Although Gordon’s career remained principally in the law his earliest introduction to formal creative writing came from a favorite college professor, Gilbert (Gil) Ralston [The Wild Wild West (1965), Willard (1971), Star Trek: The Original Series (1967), I Spy (1965), Ben (1971), The Hunting Party (1972)] where Gil befriended Gordon and where he absorbed Gil’s unique take on the craft. In recent times Gordon built on those early days with self-study of Syd Field, Robert McKee, Blake Snyder, David Trottier among others in his return to his passion, creative writing for the screen.
In nurturing the story Gordon enjoys building strong characters to breathe fictional life into historically significant events that remain lost, suppressed or forgotten.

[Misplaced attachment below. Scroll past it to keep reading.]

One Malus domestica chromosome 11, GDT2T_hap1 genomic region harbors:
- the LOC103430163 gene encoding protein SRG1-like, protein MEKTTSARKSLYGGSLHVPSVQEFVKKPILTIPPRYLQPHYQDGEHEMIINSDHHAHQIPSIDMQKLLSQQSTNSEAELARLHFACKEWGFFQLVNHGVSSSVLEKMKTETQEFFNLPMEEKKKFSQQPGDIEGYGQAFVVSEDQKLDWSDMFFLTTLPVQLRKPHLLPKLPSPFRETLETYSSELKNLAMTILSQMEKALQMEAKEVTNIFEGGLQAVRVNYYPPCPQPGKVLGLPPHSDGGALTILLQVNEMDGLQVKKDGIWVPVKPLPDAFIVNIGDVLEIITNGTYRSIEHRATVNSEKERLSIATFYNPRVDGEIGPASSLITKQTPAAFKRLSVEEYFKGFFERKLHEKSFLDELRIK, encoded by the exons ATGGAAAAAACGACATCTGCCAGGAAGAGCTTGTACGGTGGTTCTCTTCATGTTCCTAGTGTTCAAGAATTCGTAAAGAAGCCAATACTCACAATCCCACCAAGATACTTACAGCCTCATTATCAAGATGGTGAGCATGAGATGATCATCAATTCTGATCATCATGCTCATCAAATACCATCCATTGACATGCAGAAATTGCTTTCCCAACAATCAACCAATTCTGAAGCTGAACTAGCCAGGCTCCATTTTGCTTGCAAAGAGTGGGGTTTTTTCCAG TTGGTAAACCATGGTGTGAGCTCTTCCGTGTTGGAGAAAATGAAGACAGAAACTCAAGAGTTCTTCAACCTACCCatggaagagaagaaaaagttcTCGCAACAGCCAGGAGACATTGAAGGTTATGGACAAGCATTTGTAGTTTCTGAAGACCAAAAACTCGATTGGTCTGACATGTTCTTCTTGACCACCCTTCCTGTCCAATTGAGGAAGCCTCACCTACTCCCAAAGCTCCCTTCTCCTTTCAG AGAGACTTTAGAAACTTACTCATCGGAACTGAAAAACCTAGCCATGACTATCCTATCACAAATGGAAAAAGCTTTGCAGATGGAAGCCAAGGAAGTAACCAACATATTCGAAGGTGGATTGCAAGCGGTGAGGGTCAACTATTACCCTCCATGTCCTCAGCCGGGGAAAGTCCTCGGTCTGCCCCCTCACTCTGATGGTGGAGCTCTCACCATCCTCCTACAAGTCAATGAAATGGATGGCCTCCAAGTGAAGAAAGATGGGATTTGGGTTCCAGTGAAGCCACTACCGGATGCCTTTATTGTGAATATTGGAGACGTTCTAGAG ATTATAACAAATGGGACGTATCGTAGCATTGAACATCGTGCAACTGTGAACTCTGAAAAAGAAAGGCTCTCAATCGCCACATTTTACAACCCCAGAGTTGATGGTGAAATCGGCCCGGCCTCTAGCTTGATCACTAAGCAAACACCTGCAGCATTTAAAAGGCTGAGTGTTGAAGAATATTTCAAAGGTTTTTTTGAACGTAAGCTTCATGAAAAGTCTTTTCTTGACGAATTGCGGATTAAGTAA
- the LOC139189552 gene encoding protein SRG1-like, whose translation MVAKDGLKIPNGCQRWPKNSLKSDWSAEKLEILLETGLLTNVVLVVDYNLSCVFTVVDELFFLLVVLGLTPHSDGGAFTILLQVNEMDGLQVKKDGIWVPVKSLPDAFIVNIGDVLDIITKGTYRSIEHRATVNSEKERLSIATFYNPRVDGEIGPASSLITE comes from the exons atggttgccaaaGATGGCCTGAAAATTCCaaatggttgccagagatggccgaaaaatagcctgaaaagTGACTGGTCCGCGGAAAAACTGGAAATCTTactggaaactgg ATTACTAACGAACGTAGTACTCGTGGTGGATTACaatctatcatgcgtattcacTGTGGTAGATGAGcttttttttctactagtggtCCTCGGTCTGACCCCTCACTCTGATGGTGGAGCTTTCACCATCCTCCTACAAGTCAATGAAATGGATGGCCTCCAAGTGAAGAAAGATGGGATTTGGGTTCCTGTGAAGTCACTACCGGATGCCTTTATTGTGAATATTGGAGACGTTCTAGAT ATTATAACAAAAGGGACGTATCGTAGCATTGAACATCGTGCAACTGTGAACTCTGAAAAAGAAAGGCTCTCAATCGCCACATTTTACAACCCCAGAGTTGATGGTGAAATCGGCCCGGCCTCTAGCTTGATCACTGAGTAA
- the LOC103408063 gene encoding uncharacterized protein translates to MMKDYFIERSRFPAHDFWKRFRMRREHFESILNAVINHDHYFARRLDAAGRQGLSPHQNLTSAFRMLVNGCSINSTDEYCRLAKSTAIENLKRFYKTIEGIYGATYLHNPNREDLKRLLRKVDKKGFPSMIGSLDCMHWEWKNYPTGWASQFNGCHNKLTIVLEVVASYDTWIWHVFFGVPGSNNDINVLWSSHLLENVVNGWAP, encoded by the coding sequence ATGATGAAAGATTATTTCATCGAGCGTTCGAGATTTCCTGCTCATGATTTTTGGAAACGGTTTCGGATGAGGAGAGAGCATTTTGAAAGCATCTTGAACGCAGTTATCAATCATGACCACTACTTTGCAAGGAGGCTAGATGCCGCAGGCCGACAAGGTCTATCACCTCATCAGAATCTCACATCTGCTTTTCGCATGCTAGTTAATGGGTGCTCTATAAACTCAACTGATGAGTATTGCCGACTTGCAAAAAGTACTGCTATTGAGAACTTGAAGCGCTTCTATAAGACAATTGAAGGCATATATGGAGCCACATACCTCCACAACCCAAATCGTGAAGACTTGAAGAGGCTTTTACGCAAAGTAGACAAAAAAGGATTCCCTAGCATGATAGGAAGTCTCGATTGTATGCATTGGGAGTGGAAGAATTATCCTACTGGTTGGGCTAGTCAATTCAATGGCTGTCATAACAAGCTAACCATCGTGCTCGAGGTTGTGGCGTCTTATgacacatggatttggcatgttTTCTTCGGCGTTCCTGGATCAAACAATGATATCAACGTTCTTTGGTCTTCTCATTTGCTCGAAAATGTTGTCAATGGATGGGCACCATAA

Gordon also maintains a legal practice where he obtained a consequential constitutional decision favoring the press (supported by fifteen major news organizations). He battled in courts for America’s wild horses and for voters’ rights. And he was one of 17 nominated for the coveted “Trial Lawyer of the Year” awarded by the Public Justice Foundation, Washington, D.C. (No, he did not take home the "Oscar" that evening).
Writer currently has no listed scripts.